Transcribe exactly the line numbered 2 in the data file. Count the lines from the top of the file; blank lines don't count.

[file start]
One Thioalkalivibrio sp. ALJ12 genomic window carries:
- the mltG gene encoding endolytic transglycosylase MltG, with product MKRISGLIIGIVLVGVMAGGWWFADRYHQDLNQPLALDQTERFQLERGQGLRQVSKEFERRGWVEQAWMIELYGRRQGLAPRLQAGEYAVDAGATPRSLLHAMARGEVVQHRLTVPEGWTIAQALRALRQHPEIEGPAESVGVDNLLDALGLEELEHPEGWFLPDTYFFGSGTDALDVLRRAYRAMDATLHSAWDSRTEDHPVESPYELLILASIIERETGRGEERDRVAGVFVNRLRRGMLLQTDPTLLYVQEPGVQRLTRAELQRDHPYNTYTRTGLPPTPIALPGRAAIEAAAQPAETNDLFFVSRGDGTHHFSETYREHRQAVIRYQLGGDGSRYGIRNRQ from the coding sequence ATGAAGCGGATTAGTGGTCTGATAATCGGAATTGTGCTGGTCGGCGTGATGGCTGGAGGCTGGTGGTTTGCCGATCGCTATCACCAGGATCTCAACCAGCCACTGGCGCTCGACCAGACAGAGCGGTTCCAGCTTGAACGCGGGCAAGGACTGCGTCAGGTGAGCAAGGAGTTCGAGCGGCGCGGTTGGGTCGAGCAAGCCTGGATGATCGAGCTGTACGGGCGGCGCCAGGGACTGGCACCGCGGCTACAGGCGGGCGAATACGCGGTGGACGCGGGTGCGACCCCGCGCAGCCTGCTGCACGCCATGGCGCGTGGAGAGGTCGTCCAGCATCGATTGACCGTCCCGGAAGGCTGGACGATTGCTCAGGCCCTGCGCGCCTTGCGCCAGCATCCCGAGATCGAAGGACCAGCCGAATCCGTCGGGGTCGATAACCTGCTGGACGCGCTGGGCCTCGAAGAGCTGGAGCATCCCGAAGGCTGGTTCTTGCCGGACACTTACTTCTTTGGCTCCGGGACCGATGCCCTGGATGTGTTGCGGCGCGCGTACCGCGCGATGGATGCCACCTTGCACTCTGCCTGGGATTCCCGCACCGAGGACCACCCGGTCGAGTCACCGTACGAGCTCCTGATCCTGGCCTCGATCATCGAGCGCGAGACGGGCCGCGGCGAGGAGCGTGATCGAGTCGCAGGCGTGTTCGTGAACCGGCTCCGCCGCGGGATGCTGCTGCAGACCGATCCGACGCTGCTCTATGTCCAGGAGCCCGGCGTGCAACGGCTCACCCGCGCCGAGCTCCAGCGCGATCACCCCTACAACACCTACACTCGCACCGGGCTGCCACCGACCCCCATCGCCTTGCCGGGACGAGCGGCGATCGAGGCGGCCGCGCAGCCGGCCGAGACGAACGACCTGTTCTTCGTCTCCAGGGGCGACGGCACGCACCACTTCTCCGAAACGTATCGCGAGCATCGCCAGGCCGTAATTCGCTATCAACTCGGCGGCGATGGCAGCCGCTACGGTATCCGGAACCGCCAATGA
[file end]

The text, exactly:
- the mltG gene encoding endolytic transglycosylase MltG, with product MKRISGLIIGIVLVGVMAGGWWFADRYHQDLNQPLALDQTERFQLERGQGLRQVSKEFERRGWVEQAWMIELYGRRQGLAPRLQAGEYAVDAGATPRSLLHAMARGEVVQHRLTVPEGWTIAQALRALRQHPEIEGPAESVGVDNLLDALGLEELEHPEGWFLPDTYFFGSGTDALDVLRRAYRAMDATLHSAWDSRTEDHPVESPYELLILASIIERETGRGEERDRVAGVFVNRLRRGMLLQTDPTLLYVQEPGVQRLTRAELQRDHPYNTYTRTGLPPTPIALPGRAAIEAAAQPAETNDLFFVSRGDGTHHFSETYREHRQAVIRYQLGGDGSRYGIRNRQ from the coding sequence ATGAAGCGGATTAGTGGTCTGATAATCGGAATTGTGCTGGTCGGCGTGATGGCTGGAGGCTGGTGGTTTGCCGATCGCTATCACCAGGATCTCAACCAGCCACTGGCGCTCGACCAGACAGAGCGGTTCCAGCTTGAACGCGGGCAAGGACTGCGTCAGGTGAGCAAGGAGTTCGAGCGGCGCGGTTGGGTCGAGCAAGCCTGGATGATCGAGCTGTACGGGCGGCGCCAGGGACTGGCACCGCGGCTACAGGCGGGCGAATACGCGGTGGACGCGGGTGCGACCCCGCGCAGCCTGCTGCACGCCATGGCGCGTGGAGAGGTCGTCCAGCATCGATTGACCGTCCCGGAAGGCTGGACGATTGCTCAGGCCCTGCGCGCCTTGCGCCAGCATCCCGAGATCGAAGGACCAGCCGAATCCGTCGGGGTCGATAACCTGCTGGACGCGCTGGGCCTCGAAGAGCTGGAGCATCCCGAAGGCTGGTTCTTGCCGGACACTTACTTCTTTGGCTCCGGGACCGATGCCCTGGATGTGTTGCGGCGCGCGTACCGCGCGATGGATGCCACCTTGCACTCTGCCTGGGATTCCCGCACCGAGGACCACCCGGTCGAGTCACCGTACGAGCTCCTGATCCTGGCCTCGATCATCGAGCGCGAGACGGGCCGCGGCGAGGAGCGTGATCGAGTCGCAGGCGTGTTCGTGAACCGGCTCCGCCGCGGGATGCTGCTGCAGACCGATCCGACGCTGCTCTATGTCCAGGAGCCCGGCGTGCAACGGCTCACCCGCGCCGAGCTCCAGCGCGATCACCCCTACAACACCTACACTCGCACCGGGCTGCCACCGACCCCCATCGCCTTGCCGGGACGAGCGGCGATCGAGGCGGCCGCGCAGCCGGCCGAGACGAACGACCTGTTCTTCGTCTCCAGGGGCGACGGCACGCACCACTTCTCCGAAACGTATCGCGAGCATCGCCAGGCCGTAATTCGCTATCAACTCGGCGGCGATGGCAGCCGCTACGGTATCCGGAACCGCCAATGA